State Sen. Kathleen Vinehout

State Gave $472 Million in Business Tax Credits

Hand-outs to Amazon, Kohls, Quadgraphics and 16 other companies bleed state treasury.

By - Aug 18th, 2016 12:27 pm
In 2012, Kohl's Corp. was awarded up to $62.5 million in tax credits from the Wisconsin Economic Development Corp., in part to build a new headquarters and expand its Wisconsin workforce by 3,000 workers. As of September 2015, the company also had created just 473 of the 3,000 jobs it plans to add. Photo by Tara Golshan of the Wisconsin Center for Investigative Journalism.

In 2012, Kohl’s Corp. was awarded up to $62.5 million in tax credits from the Wisconsin Economic Development Corp., in part to build a new headquarters and expand its Wisconsin workforce by 3,000 workers. As of September 2015, the company also had created just 473 of the 3,000 jobs it plans to add. Photo by Tara Golshan of the Wisconsin Center for Investigative Journalism.

“Where did all that money go?” Dennis asked me during a recent visit to the Jackson County Fair.

Dennis is one of many constituents who ask where the money for schools and roads is as our state recovers from the recession. Economic recovery means more money and more money should equal more resources for the public. Instead, state funds are very tight. For example, state aid to local public schools is less now than in 2006.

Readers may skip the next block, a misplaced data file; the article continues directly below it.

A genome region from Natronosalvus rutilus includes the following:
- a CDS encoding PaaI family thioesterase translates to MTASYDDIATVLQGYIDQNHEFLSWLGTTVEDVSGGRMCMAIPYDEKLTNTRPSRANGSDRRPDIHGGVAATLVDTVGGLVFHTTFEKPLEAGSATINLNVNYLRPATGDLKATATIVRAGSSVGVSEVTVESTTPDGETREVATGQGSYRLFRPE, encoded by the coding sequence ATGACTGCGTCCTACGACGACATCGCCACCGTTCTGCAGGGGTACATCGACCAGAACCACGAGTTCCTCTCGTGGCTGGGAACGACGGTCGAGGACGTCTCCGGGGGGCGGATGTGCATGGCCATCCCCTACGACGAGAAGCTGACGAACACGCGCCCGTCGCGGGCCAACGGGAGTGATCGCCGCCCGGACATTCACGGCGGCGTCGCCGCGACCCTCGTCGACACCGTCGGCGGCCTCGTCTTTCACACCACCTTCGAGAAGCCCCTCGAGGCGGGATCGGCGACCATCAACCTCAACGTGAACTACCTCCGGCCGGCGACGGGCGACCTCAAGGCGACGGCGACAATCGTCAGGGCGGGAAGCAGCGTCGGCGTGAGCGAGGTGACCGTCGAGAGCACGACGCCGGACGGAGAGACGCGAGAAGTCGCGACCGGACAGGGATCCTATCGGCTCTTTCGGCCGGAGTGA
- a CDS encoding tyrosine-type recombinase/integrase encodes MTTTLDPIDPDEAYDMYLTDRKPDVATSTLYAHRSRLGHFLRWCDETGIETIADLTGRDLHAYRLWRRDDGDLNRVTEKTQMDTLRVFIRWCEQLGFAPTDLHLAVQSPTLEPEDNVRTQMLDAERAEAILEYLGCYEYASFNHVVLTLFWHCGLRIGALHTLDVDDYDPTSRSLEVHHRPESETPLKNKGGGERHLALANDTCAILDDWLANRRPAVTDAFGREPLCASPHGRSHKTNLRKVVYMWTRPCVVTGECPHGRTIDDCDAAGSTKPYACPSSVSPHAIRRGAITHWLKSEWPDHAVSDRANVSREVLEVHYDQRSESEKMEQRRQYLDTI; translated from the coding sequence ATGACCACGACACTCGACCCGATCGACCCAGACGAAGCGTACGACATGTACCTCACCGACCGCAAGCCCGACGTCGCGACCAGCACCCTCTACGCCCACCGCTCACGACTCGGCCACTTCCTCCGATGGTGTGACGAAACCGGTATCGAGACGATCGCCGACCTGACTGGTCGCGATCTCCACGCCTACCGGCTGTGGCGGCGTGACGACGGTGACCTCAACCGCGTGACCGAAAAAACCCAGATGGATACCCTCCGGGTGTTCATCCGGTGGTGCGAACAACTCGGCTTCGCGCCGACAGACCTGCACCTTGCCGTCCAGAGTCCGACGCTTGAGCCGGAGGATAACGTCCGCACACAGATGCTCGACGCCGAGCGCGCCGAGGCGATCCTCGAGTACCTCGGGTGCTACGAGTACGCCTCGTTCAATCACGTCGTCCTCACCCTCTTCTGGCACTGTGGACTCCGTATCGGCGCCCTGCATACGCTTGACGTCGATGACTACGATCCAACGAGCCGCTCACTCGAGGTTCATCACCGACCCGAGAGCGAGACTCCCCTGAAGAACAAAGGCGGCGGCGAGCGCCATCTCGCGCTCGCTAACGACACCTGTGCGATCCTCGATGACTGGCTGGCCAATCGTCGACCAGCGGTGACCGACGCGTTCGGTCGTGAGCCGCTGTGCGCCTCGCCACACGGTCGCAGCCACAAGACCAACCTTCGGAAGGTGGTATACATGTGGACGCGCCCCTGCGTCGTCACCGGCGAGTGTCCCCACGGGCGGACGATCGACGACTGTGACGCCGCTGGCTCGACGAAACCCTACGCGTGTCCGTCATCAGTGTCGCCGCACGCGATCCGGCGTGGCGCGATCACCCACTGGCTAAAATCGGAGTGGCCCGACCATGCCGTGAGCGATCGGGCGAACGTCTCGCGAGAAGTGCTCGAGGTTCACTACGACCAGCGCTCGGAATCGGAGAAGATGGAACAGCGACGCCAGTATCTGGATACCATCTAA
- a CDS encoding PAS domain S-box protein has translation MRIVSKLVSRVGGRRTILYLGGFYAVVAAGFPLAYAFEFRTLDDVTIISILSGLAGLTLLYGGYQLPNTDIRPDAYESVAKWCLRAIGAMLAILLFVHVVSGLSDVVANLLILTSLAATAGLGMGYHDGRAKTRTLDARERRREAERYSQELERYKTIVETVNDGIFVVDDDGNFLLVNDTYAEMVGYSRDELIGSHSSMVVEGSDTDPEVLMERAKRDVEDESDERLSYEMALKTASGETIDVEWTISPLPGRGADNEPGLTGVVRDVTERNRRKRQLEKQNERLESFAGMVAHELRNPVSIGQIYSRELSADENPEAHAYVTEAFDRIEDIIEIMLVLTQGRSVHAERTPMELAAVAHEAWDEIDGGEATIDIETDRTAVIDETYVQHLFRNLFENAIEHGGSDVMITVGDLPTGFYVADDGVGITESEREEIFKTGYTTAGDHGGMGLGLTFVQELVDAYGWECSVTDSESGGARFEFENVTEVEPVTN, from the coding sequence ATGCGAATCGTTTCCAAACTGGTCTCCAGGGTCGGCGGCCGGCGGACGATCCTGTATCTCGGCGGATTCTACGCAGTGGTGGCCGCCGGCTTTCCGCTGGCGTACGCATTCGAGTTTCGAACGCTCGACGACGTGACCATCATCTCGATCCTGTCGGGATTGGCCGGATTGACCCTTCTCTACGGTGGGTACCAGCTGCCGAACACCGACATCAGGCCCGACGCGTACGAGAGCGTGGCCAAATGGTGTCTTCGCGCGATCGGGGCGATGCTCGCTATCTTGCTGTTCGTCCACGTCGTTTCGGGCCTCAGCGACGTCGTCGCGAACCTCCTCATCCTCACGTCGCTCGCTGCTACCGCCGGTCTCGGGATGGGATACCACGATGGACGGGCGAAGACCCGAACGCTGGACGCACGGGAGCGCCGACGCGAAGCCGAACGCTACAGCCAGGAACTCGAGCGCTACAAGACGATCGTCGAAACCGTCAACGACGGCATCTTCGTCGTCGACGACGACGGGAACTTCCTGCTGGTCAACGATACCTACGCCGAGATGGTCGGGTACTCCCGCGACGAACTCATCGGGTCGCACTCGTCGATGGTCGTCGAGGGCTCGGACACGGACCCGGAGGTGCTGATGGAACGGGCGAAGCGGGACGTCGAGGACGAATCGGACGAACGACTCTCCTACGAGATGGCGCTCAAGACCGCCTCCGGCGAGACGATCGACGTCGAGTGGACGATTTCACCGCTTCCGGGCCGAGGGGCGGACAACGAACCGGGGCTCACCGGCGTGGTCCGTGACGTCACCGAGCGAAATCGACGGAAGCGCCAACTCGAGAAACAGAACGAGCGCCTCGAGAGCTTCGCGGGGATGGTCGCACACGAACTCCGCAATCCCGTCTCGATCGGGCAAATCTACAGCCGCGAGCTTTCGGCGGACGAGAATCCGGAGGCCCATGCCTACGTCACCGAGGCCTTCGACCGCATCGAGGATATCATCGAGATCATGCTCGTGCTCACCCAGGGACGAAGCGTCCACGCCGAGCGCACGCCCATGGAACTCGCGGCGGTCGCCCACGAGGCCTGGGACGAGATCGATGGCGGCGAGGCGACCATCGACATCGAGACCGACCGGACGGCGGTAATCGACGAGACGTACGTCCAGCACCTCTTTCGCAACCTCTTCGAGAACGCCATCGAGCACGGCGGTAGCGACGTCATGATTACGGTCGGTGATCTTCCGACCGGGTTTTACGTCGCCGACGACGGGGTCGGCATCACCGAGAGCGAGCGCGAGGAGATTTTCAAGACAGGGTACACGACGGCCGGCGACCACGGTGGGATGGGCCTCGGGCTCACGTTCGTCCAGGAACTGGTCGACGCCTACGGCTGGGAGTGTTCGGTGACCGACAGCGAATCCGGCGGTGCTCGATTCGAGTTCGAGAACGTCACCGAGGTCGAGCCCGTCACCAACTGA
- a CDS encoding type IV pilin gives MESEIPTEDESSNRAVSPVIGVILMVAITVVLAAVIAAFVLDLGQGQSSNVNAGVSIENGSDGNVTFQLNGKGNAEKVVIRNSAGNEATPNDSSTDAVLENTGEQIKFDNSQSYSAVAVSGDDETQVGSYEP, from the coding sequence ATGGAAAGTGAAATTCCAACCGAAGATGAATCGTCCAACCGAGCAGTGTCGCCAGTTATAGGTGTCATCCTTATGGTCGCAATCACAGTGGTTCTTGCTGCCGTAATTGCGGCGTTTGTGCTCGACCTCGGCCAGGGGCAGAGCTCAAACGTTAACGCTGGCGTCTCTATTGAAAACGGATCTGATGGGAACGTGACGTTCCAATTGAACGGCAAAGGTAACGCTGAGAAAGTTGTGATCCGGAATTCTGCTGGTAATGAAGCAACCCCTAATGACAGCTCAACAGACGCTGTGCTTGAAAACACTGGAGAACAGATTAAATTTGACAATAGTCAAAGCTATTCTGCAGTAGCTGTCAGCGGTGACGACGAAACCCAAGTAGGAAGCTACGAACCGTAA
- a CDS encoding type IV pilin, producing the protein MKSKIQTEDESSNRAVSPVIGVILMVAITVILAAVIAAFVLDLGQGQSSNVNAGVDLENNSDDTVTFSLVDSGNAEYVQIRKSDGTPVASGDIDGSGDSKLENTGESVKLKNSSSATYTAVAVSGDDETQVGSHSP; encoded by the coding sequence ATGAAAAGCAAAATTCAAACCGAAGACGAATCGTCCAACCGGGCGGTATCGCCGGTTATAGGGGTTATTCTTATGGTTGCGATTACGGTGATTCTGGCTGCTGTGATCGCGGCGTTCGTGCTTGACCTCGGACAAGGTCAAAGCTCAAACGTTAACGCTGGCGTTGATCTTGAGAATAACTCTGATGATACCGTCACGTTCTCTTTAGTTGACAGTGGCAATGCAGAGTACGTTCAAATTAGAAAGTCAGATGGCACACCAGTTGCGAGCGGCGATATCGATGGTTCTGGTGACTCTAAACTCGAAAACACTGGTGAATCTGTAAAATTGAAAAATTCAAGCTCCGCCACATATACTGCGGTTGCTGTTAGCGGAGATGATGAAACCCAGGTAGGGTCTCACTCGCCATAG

One reason is that the state is not collecting tax money from some large, and in several cases, very profitable companies. Recently I received a memo from the nonpartisan Legislative Fiscal Bureau detailing the awards given out for one large tax credit known as the Enterprise Zone Tax Credit. This credit – originally conceived to help rural communities – has morphed into large credits for single companies.

The memo contained a list of the total awards made and the companies that received them: $10.3 million
Bucyrus International, Inc. $20.0 million
Direct Supply $22.5 million
Dollar General Corporation $ 5.5 million